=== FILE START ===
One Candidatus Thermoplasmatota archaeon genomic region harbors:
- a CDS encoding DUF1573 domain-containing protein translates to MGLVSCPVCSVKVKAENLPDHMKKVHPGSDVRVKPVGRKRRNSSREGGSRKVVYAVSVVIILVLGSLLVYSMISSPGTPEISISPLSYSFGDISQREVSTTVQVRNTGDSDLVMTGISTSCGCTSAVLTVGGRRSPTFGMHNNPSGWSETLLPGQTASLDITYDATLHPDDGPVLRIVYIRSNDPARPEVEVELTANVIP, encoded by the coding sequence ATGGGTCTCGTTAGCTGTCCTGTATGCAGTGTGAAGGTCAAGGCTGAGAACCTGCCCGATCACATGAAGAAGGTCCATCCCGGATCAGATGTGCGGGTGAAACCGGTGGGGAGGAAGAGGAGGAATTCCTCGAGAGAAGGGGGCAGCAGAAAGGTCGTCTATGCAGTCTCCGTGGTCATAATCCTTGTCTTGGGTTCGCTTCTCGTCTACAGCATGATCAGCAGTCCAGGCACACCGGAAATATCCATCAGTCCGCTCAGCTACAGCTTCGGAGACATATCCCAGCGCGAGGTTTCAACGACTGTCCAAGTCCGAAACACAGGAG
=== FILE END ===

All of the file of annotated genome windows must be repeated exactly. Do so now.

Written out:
One Candidatus Thermoplasmatota archaeon genomic region harbors:
- a CDS encoding DUF1573 domain-containing protein translates to MGLVSCPVCSVKVKAENLPDHMKKVHPGSDVRVKPVGRKRRNSSREGGSRKVVYAVSVVIILVLGSLLVYSMISSPGTPEISISPLSYSFGDISQREVSTTVQVRNTGDSDLVMTGISTSCGCTSAVLTVGGRRSPTFGMHNNPSGWSETLLPGQTASLDITYDATLHPDDGPVLRIVYIRSNDPARPEVEVELTANVIP, encoded by the coding sequence ATGGGTCTCGTTAGCTGTCCTGTATGCAGTGTGAAGGTCAAGGCTGAGAACCTGCCCGATCACATGAAGAAGGTCCATCCCGGATCAGATGTGCGGGTGAAACCGGTGGGGAGGAAGAGGAGGAATTCCTCGAGAGAAGGGGGCAGCAGAAAGGTCGTCTATGCAGTCTCCGTGGTCATAATCCTTGTCTTGGGTTCGCTTCTCGTCTACAGCATGATCAGCAGTCCAGGCACACCGGAAATATCCATCAGTCCGCTCAGCTACAGCTTCGGAGACATATCCCAGCGCGAGGTTTCAACGACTGTCCAAGTCCGAAACACAGGAG